*Also I have added another tag: "Mistakes." We harvest as many of those around here as anything else.  Better me than you!


  1. Well they look pretty! Stsrt giving them away as refigerator pickles to the first 10 lucky winners!

  2. They're probably totally fine. I've canned tomatoes and forgotten to get the air bubbles out. Sometimes even when I remember, the jar loses enough air that the tops of the tomatoes aren't covered. I've opened these nearly a year later and eaten them. They were all fine - and tomatoes are an acid environment like your pickles. OK, I admit, I was kind of scared the first time, but I've eaten at least 5 quarts of tomatoes that were like you're describing, and no one I served them to got sick, and they tasted amazing. So really, you're probably okay.

  3. Thanks Cheryl, I have already opened a jar and they are great. I just desperately don't want to be the lady in the news who killed her whole family with pickles...and I don't want to kill my whole family.

  4. Do they have a cloudy look to them? Like floating clouds?? We did pickles and actually had botulism in the jars!! The way you have to dispose of them is crazy too! like double wrapping them in the trash...throwing out everything that touches it if you open it...never put them in your compost pile either! I'm taking a canning/preserving class this week so hopefully, that will never happen again! Love the labels too!

  5. I'm sure your pickles will be safe and yummy. What you've described about the directions not followed wouldn't affect the pickle safety - only the soundness of the seal. You can always open the jars, reheat the pickles, and re-process them according to the directions. Maybe remove a bit of the zucchini to be sure you have enough liquid to cover.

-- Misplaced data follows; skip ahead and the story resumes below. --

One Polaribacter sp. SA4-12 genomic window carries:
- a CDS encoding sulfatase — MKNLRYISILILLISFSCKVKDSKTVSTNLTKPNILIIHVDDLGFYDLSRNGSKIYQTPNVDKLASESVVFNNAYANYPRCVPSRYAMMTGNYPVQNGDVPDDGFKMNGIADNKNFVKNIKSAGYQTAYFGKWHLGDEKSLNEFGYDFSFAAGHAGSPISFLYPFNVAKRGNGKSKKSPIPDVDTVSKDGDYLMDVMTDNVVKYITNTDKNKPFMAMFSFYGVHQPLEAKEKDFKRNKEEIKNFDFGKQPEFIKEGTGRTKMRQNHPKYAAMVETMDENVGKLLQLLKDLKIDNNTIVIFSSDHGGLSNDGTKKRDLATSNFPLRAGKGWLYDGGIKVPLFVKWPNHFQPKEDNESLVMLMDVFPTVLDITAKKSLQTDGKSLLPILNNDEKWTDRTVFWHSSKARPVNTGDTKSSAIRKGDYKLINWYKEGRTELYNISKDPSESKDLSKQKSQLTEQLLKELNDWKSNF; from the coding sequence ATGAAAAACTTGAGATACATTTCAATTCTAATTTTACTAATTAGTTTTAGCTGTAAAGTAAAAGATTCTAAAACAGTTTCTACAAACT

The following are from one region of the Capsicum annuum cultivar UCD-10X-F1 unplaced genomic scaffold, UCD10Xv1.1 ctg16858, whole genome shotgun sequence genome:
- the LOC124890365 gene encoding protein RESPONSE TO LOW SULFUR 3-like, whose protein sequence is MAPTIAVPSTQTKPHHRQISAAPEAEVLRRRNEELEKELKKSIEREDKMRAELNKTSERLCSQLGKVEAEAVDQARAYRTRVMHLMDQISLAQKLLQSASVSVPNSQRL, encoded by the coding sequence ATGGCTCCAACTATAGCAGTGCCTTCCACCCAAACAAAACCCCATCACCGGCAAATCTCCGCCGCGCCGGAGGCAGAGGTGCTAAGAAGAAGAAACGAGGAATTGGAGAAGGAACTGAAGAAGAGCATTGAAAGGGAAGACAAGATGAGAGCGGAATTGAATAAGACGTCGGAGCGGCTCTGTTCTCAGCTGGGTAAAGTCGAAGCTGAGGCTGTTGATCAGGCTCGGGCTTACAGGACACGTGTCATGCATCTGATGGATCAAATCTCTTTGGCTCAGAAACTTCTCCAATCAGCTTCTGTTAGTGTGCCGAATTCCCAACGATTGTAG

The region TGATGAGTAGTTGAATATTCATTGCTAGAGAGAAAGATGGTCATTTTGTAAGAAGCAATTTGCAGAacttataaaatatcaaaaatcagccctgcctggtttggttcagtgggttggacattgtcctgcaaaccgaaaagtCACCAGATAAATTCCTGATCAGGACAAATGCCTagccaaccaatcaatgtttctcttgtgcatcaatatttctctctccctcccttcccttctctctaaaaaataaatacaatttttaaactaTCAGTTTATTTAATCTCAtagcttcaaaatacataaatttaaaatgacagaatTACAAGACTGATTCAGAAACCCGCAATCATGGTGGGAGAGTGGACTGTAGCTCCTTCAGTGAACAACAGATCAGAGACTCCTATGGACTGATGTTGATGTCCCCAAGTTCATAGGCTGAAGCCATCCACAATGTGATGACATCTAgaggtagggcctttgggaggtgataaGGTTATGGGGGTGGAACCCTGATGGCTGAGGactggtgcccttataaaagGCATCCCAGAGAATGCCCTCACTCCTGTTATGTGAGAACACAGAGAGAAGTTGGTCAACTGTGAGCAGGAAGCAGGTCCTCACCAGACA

The air bubbles that didn't get removed would not have been significant enough to cause the liquid to be too low in the jars - that happens when the veggies absorb the liquid or when your pickles aren't hot enough when you pack them and some of the liquid comes out of the jar during the processing....or when the veggies just float above the liquid. The main worry over air bubbles is that as they rise, they may weaken or break the jar's seal - if your jar doesn't make the whoosh sound of a broken vacuum seal when you open it, the food inside (after some storage time) may be spoiled.

    Botulism can't be "seen" in your product - cloudiness can be caused by other factors and isn't always harmful. It could be spoiled or it could be salt or starch concentrations. Spoilage is detectable by funny smells or looks in your jar. And botulism doesn't grow in pickles unless your acid is really diluted (and then, they're not really pickles).

    Of course, don't eat food that looks or smells questionable - but also, if you've followed the recipe ingredients-wise, don't worry. The worst that can happen is you don't have a good seal. You can always re-process.

  6. You can find many homesteading and off the grid books on cd at:

    dvdtruth (com)

  7. Find cds on canning and homesteading at:

  8. I have made Zany Zucchini Pickles for several years. They are so easy (and my favorite)! I've had trouble in the past with other pickle recipes, but never this one! They are so yummy!